We can still save Ashburton Park

By - Thursday 13th June, 2013

Ashburton resident Stephen Mann puts the spotlight on community efforts to save an important space from ‘death by disrepair’

With the Croydon Heritage Festival taking place over the coming weeks, I feel it is worth time to raise the status of the unused and neglected former Ashburton Library building.

Many a Croydonian will recognise the distinctive character of Ashburton Park. Over the years it has played home to a racecourse (before living memory sadly), numerous tennis courts, carnivals, and indeed Ashburton Library. The Library, in a past life, was once part of a convent for the Woodside House estate that was demolished during the 1920s to give Croydon the green space we now have.

As a child, I remember often going to the book trail and playing cricket in the park. Sadly, no more local children can enjoy the great book trail in the fantastic old library building, which has been left abandoned for the past 7 years!

The Conservative councillors for Ashburton promised to do something with the building. This promise has been conveniently forgotten

With the café, long shut, alongside the library, the park lacks soul and is plagued by anti-social behaviour and fly-tipping. For such a large recreational space this should be high up the Croydon council’s plans for improvement. The Conservative councillors for Ashburton during both the 2006 and 2010 election campaigns promised to do something with the building. In 2013 this promise has been removed from their website and conveniently forgotten.

In 2010 Councillor Aram stated in the Croydon Advertiser “It’s a phenomenal waste of a building and it’s now fallen into such a state of disrepair I think it will probably cost about £1million to restore it.”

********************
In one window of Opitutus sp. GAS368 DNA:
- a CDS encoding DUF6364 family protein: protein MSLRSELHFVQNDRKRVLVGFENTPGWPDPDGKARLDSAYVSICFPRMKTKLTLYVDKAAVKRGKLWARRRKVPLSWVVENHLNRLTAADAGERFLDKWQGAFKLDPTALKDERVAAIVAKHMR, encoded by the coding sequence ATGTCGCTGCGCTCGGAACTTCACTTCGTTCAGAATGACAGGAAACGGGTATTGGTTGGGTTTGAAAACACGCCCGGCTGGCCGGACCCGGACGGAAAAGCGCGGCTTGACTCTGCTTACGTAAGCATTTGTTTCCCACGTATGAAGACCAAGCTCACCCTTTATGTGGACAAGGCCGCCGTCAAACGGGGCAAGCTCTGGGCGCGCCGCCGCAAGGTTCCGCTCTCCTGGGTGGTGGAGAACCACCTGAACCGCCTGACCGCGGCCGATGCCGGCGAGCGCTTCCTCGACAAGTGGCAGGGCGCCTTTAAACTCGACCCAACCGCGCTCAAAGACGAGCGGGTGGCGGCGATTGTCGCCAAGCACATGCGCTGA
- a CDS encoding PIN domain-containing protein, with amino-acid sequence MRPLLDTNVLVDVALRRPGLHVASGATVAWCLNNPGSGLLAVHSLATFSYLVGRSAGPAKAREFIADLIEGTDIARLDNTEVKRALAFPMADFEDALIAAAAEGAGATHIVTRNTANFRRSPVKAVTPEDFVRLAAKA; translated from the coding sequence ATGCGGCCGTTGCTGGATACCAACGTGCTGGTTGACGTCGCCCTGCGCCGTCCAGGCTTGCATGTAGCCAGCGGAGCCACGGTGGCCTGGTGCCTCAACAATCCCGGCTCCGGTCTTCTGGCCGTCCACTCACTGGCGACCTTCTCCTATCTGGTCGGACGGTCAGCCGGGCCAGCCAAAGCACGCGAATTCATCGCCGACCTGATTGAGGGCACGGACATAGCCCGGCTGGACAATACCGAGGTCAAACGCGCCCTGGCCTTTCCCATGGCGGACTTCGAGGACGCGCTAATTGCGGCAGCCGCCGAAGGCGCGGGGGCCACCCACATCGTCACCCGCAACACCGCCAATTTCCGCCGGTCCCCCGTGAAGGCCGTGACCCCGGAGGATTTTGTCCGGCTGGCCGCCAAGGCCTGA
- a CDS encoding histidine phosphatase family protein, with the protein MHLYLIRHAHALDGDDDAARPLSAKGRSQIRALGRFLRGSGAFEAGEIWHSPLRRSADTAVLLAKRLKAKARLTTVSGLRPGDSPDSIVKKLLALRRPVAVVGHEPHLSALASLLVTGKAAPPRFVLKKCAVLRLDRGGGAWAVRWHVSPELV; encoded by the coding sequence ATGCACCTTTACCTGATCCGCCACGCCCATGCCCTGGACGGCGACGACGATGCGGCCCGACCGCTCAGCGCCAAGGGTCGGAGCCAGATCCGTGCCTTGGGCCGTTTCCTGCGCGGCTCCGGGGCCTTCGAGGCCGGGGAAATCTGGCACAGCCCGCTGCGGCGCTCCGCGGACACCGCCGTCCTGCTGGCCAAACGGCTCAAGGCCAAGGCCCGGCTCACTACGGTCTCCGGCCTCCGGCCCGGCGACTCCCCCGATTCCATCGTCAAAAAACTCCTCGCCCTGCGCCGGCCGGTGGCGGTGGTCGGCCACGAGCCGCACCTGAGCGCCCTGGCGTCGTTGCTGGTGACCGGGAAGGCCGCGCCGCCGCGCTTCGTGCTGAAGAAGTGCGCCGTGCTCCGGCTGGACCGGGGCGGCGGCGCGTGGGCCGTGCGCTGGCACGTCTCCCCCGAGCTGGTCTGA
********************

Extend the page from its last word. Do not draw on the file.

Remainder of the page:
At the Addiscombe carnival two colleagues from the Labour Ashburton Action Team and I discovered that the library building had been broken into. Upon further inspection by a police officer it was found that the place had been gutted with fires lit inside the locally-listed building. If a fire had gotten out of control this centrepiece would be lost forever.

Upon my visit to Bailey Hall in Hyde, it became obvious that such a project is ideal for Ashburton Park

The mess inside is not a recent issue, and looked to have been building up over a period of months. Considering all it takes is a screwdriver to remove the boards it’s surprising it hasn’t happened sooner, or at least been identified sooner.

Recently, plans had been established for Oasis Shirley Park to use it as a sixth form centre due to an education covenant being in force on the building. Overlooking a children’s play area, it was far from ideal and has consequently fallen by the wayside.

One idea that could bring it back to life stems from Hyde, Greater Manchester. A similar building, Bailey Hall, in Hyde Park was brought back into use as a community café run by local disabled people, earning a wage and learning new skills. In turn they have started making honey and planting an orchard. Upon my visit there in 2012 it became obvious that such a project is ideal for Ashburton Park.

After the 2011 riots, the heart of Croydon was ripped out through mindless vandalism

A community presence in the park that occupation of the Library could bring would almost overnight restrict the amount of anti-social behaviour – if someone is keeping a watchful eye, trouble makers will go elsewhere. It will also get disabled people into the community, gaining valuable life and workplace skills, and hopefully meaning that they will be able to hold down a career.